What are the facts of dependence? In 1965, the National Council identified about 13,000 people who received National Assistance because they had to stay at home to care for sick or elderly relatives. Most of those 13,000 were women, and most of them were single. There was a sample inquiry in November, 1964, which showed that over 10,000 of the 12,000 discovered by the sample were single women. Over 5,000 of them were between the ages of 50 and 60, 3,500 between 40 and 50, and 1,500 between 30 and 40. We see, therefore, that there are many elderly single women looking after even more elderly people. To my mind, this connotes a double social problem. Very often, the people who are doing the caring will themselves very soon need care. At that time, over 3,550 single women had been in receipt of National Assistance for five years or more because they stayed at home to look after a sick or elderly relative or relatives.
There is also the caring in human terms. There is the permanence of the responsibility. There is no let-up. There are no holidays, no eight-hour day, no five-day week. There is the sacrifice of friends, the sacrifice of independence, very often the sacrifice of marriage prospects. We talk about filial duty, but we should not batten on the filial duty of a few.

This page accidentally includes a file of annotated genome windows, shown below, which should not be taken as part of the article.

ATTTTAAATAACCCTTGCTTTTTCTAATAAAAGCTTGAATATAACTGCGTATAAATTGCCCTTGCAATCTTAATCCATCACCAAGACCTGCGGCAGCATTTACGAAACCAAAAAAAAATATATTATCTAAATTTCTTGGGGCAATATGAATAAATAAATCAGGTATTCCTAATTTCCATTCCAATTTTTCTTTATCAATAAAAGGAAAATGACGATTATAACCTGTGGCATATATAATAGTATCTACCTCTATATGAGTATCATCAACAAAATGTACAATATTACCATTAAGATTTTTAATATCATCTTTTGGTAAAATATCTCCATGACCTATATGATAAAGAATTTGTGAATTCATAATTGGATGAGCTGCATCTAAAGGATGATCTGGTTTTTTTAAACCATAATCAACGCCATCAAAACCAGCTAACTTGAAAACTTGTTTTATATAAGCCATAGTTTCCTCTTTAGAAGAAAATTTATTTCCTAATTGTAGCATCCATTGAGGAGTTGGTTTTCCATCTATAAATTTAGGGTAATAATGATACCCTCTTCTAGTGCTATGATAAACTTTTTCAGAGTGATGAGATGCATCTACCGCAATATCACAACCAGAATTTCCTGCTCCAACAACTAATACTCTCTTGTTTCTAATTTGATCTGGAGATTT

There is the length of time in years during which the care is undertaken. Some of the elderly relatives live until they are 80 or 90, and they may have to be cared for over a period of 40 or 50 years. Many of the relatives to be cared for are muddled in their minds, they are sick, they are incontinent, they are crotchety, they are difficult, they are impossible.
Yes, they are human, and that is why they are cared for. But they are still difficult. I should hesitate to lecture other people on their filial duty in this sort of circumstance.
There are the financial burdens, too. There is the extra cost of fuel, the cost of light, the cost of extra food, and all against a background of low incomes. The consequence is that the single woman doing the caring is very often not looking after herself properly. She is suffering from poor nutrition, which may well lead to bad health in her.
What needs to be done? I shall not today say anything about Income Tax allowances, although I regard this as a promising subject for discussion on another occasion. My right hon. Friend is not responsible for that. I shall speak about changes in the social security system. There is a constant review taking place, and in the last two years my right hon. Friend has brought forward many useful reforms. It is a continuing review, and we very much hope that in the next few months or in the next year or two we shall have more reforms, and in this field as well. When the Beveridge Report was being considered, we all thought that the new scheme would be comprehensive. We used the phrase "from the cradle to the grave" to cover all sorts of eventualities.